By Bill Finley
People like myself have been arguing for years that one of the sport’s biggest problems is that its product is way overpriced. The cost of making a bet is the takeout and when you compare racing’s take to that of virtually every other form of gambling the cost is exorbitant. People won’t pay $3 a gallon for gas when the station across the street is selling it for $2.29. So why would they chose to play the horses, the most expensive gambling game around, when there are so many other alternatives?
At Canterbury Park, someone listened. In 2016, it boldly slashed its takeout rates to some of the lowest in the sport in hopes that it would spur business, lead to higher profits and set an example for the rest of the industry to follow. And it didn’t work.
Canterbury cut its blended takeout rate from 20.5% to 16.5%. Total handle increased by 5.3%, even though on-track handle was actually off, by 2.9%. But the increase in handle was not enough to offset the loss in revenue due to the track getting a smaller slice of the betting pie because of the reduced takeout. Canterbury officials reported that the takeout reduction cost them $318,909, a significant amount of money for a small track. It is expected that Canterbury will announce shortly that the experiment was a case of one-and-done and will return to 2015 takeout rates for this year’s meet. You can’t blame them.
There was a similar story at the Meadowlands, where a short Thoroughbred “turf only” meet was held after Monmouth closed for the season. For the Meadowlands meet, they cut takeout on every pool to 15%. Not only didn’t it spur handle, total betting declined by 13% at the 14-day meet.
Some reasoned that Canterbury and the Meadowlands did not achieve the numbers they were looking for because a lower takeout actually discourages the whales who play the game not necessarily to win but to take advantage of huge rebates. They need rebates that are big enough to offset their losses and therefore turn a profit. And lower takeouts mean lower rebates. But that wasn’t the answer, at least at Canterbury. According to statistics provided by Canterbury the “high volume” players actually increased their betting in 2016 by 6.8%.
So what went wrong? It has everything to do with how people play the races these days.
The majority of players never think about price. They don’t reason, “I’m going to place all my bets at Canterbury today rather than at Parx because the takeout is so much lower there.” They should. They just don’t.
More importantly, lowering takeout at a single track is no longer a true test of the benefits of doing so. It would have been in 1970, before anyone had heard of OTBs, simulcasting and ADWs. Back then, had someone cashed a bet and got an extra $10 thanks to a lower take that $10 could only have been bet at one place, the track the fan was attending. Depending on how well the player fared through the rest of the day and how many more winners they had with the lower takeout, the extra money put in their pockets could have meant $100, $200 in churn and extra handle.
Not anymore. If the same fan was lucky enough to hit a bet at Canterbury and earn that same extra $10, chances are that $10 never again sees the Canterbury pools. With dozens of signals available to bettors every day almost all do the same thing, hop from track to track. The extra $10 is probably going to be bet in the very next race being run from wherever, benefitting that track and not Canterbury.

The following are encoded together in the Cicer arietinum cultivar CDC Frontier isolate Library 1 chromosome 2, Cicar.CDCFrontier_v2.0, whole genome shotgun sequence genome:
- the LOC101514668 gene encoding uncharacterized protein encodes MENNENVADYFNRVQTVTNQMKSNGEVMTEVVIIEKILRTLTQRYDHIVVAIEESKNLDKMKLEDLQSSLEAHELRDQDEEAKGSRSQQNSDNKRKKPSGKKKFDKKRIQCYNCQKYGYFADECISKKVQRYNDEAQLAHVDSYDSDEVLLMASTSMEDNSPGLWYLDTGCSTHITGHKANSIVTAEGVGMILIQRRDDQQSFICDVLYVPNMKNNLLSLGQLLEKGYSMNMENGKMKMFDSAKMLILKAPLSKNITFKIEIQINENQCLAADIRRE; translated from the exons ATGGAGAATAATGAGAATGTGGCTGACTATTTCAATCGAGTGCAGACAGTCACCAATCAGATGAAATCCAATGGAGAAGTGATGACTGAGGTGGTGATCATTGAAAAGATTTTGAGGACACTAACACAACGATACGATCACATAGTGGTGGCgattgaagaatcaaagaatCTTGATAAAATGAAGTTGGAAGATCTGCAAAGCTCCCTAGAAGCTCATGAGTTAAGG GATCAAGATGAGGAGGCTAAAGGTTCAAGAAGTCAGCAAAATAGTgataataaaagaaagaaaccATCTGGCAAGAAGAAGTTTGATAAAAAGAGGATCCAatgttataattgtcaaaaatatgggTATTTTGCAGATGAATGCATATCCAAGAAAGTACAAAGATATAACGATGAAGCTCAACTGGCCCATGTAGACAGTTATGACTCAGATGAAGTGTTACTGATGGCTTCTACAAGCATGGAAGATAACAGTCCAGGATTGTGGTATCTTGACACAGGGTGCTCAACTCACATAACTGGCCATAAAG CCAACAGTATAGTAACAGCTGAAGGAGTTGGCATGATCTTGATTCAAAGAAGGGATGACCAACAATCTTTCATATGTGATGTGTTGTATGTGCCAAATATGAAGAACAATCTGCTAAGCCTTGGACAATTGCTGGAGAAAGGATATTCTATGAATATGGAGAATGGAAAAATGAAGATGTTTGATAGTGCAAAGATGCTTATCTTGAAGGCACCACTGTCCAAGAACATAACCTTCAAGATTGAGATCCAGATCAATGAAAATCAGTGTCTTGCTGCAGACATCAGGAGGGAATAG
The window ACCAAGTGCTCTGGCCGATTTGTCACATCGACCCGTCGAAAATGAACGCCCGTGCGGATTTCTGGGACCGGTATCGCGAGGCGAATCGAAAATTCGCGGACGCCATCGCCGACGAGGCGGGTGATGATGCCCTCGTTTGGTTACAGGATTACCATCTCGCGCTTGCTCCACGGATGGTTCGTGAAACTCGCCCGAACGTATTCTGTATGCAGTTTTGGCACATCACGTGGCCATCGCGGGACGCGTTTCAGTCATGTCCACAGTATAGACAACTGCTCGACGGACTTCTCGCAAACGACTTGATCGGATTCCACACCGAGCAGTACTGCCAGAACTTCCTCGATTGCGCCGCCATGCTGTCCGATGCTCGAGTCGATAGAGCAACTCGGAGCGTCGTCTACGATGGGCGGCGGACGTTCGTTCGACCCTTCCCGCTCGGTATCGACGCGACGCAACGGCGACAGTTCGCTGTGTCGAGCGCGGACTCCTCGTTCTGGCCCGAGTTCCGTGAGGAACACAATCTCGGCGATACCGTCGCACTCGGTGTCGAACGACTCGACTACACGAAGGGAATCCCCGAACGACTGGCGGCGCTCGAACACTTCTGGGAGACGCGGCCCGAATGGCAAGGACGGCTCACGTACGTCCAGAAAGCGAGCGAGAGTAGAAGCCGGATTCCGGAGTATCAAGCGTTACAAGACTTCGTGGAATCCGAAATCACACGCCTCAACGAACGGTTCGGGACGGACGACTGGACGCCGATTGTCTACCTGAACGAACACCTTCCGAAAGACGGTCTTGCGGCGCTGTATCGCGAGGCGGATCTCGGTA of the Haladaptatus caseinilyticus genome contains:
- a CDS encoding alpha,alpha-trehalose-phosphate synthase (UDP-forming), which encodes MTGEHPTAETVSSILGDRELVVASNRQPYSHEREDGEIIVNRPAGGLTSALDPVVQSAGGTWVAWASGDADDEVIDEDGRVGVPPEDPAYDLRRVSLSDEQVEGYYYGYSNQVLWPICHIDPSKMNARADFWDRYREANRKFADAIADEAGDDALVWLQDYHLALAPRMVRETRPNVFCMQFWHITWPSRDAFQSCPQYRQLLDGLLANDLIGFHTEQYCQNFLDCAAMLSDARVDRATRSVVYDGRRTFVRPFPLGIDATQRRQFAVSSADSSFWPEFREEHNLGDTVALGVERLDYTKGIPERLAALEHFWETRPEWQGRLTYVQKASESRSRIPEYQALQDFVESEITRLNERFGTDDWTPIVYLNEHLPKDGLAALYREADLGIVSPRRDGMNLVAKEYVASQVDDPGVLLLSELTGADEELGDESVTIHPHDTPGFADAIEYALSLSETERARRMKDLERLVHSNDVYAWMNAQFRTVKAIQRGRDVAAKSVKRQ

There may not have been a busier day in racing than Sat., July 30, as nearly every major circuit in the country was open and running that day. At 4:12 p.m. EST, Canterbury ran its fifth race. The winning exacta paid $71.40 and would have paid $67 if not for the takeout increase. Let’s say the player was lucky enough to have bet $20 on the winning combination. Because of Canterbury’s takeout reduction, the player had $44 more dollars in his pocket than he would have had normally.
Canterbury did not run its next race until 4:57 p.m. In between, there were 21 races run across North America available to the simulcast customer, including a stakes races from Saratoga, two races from Laurel and two races from Delaware. Just to show you how bad the glut was, at 4:21 p.m. eastern, three races left the gate simultaneously, ones from Ellis Park, Finger Lakes and Laurel. There probably isn’t anyone crazy enough out there to have bet on all 21 races, but how many bet on five of them or 10 or even 12? The point is, the $44 that winning exacta player made at Canterbury in their sixth race had virtually no chance of finding its way back into the Canterbury pools. The money was bet in the very next race available, at Woodbine, or in the GII Bowling Green S. at Saratoga, at Gulfstream, Parx or any one of a number of other places.
The only way to get to the bottom of whether or not a takeout reduction would benefit not just the player but the sport itself by driving up handle in a significant way would be for every track to cut its takeout simultaneously. In America’s most dysfunctional sport, that, of course will never happen.
The good guys at Canterbury gave it a try, but it was an experiment that never had a chance. The sport is not set up so that a single track can hope to have a major and successful impact with a takeout reduction. That’s a shame because horse racing sells a product (bets) and it is grotesquely overpriced, perhaps the single biggest reason why the sport is struggling.
For some problems, there simply are no solutions. Unfortunately, this looks like one of them.